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      1. Yeah, I think coaches choosing leotards for gymnasts that don’t provide basic coverage is a legitimate thing to criticize, even when the gymnasts aren’t children

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  9. A lot of stuff on here reminds me of the MLT fiasco where people saying “coaches who know nothing about nutrition shouldn’t be telling gymnasts not to eat so they look skinnier” was met with similar “oh, do we need to pwotect the elite gymnasts’ wittwe feewings???” comments.

    Meanwhile Aly wrote in her book about how the nutritionist she went to literally took food away from her and tole her “no processed sugar for you until your final salute in Rio” and her response was how awesome he was for giving her such helpful information she never got anywhere else. Turns out the issue isn’t that the gymnasts are too sensitive.

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    1. Three things (at least) make the MLT and Aly situations different.
      1. Aly’s situation did not focus exclusively on weight/appearance.
      2. It was Aly’s choice to go to a nutritionist, which nutritionist, and which recommendations to follow. It was not, e.g. a condition of being “coachable” or having a spot on the national team.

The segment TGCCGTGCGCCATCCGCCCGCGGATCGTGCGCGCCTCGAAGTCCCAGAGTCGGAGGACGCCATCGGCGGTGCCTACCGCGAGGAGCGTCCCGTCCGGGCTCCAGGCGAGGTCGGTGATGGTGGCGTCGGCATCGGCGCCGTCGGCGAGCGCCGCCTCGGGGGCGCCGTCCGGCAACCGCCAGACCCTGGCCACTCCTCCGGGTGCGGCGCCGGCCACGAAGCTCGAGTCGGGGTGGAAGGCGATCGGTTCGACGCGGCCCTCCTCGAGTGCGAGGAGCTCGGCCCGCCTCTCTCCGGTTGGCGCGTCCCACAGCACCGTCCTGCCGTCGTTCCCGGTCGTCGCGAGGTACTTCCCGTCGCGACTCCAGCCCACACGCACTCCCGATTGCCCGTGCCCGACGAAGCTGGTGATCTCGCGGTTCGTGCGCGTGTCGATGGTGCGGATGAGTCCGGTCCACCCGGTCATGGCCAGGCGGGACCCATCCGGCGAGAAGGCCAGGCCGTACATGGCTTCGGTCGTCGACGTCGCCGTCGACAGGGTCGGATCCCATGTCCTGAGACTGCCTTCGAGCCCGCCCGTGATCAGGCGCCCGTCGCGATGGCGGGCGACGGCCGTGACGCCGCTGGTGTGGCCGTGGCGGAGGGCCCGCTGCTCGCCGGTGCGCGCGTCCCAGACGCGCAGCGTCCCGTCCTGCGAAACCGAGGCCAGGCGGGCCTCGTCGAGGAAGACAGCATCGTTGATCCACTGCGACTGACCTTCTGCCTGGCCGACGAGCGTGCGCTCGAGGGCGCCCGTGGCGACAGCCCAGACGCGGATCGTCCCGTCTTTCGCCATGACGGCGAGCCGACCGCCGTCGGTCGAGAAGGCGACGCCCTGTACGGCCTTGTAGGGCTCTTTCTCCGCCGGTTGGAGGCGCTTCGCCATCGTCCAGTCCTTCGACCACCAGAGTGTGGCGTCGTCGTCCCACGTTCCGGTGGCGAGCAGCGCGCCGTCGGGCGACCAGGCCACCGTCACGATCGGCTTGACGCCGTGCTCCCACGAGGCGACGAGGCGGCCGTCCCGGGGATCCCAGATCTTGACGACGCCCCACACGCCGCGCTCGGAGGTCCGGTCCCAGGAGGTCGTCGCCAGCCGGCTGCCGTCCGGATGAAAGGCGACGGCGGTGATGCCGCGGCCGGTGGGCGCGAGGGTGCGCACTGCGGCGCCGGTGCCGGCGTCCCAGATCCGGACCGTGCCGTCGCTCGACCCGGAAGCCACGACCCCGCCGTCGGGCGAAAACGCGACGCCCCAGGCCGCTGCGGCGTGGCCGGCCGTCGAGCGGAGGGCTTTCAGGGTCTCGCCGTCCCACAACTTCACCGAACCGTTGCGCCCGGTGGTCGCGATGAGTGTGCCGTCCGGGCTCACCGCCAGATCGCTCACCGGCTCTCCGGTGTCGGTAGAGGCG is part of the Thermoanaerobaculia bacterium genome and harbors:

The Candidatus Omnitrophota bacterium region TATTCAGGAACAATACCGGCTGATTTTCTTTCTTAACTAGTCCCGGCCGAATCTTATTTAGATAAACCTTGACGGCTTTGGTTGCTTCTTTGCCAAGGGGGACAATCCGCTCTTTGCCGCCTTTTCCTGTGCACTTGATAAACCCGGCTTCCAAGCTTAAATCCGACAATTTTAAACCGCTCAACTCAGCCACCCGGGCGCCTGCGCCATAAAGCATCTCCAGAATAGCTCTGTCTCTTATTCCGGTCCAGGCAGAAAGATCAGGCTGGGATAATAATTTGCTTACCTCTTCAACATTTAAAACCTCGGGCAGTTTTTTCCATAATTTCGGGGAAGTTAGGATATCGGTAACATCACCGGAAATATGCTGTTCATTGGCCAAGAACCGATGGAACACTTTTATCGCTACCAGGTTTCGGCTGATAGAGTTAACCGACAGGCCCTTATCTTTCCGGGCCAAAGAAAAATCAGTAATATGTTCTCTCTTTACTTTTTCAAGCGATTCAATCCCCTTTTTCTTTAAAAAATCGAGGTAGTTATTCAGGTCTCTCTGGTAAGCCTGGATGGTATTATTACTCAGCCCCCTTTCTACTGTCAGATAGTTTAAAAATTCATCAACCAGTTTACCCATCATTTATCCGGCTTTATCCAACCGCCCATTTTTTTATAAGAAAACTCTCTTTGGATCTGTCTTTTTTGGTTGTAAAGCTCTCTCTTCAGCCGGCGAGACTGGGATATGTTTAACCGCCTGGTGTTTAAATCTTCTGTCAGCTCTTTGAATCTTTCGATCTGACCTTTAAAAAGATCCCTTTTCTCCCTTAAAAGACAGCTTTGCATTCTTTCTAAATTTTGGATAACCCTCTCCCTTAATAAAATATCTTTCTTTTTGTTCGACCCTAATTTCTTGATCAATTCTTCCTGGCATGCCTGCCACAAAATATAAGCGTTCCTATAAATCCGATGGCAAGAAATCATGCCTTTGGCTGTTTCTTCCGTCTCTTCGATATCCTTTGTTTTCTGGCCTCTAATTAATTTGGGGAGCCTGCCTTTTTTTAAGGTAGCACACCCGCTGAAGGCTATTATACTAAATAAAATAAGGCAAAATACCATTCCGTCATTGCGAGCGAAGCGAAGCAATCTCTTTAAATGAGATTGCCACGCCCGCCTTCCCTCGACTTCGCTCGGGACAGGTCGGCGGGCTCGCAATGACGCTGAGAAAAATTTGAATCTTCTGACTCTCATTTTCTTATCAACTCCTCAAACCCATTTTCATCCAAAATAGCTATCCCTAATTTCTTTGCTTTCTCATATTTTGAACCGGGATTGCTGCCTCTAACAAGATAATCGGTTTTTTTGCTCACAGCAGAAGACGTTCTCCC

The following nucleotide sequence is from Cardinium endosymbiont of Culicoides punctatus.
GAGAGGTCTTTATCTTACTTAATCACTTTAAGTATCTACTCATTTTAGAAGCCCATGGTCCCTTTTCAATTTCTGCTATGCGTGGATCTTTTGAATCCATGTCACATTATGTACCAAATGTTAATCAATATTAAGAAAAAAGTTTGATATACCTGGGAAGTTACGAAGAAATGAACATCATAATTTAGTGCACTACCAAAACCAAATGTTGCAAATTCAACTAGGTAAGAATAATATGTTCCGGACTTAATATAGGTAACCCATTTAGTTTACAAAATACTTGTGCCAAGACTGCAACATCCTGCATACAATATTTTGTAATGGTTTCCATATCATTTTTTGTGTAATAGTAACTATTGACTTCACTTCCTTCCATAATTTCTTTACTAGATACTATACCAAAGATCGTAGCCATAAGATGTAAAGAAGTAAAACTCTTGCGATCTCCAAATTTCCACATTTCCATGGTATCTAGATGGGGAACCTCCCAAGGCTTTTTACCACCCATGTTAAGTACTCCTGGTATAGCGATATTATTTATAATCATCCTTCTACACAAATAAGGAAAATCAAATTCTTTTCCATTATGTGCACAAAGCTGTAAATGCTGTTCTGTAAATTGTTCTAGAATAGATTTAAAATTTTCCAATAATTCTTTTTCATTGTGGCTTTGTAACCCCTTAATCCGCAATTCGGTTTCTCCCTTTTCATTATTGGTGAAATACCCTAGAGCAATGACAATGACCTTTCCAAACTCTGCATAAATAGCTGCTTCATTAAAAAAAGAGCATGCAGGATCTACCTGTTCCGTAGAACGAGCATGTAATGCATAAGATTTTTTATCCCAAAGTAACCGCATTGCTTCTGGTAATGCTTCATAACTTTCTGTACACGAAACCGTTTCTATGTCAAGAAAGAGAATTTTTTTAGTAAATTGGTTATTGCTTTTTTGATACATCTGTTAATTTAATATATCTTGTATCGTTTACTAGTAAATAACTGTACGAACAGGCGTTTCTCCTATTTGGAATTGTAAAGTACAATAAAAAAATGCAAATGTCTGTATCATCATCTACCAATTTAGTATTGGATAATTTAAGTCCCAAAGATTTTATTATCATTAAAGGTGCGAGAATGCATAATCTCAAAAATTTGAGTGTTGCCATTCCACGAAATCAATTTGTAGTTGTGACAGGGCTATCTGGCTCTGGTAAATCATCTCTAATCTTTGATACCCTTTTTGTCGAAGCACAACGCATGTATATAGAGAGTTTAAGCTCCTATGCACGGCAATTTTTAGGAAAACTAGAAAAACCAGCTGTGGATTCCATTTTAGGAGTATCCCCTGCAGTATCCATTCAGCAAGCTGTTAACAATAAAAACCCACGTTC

3. Aly was an adult which means the dynamics of trying to keep a pre-pubescent body were lessened.

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      1. I’m not sure you got my point. My point was that when situations like these come up on the national team where a coach’s behavior is an issue, it’s frequently met with claims that the coaching isn’t actually an issue, the gymnasts are just too soft. Aly’s situation with the nutritionist was meant to show that the gymnasts aren’t, in fact, too thin-skinned to handle legit coaching, and in fact Aly appreciated clear-cut, no-nonsense correction from someone who knew what he was talking about. My point was that Aly’s situation shows that those “poow wittwe ewite gymnasts got theiw feewings huwt” comments intended to defend the coaching are stupid.

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      2. People interpret “coaches shouldn’t harass gymnasts to lose weight in dangerous and unhealthy ways” as “discussing weight is no longer allowed in gymnastics because everyone is a special snowflake.”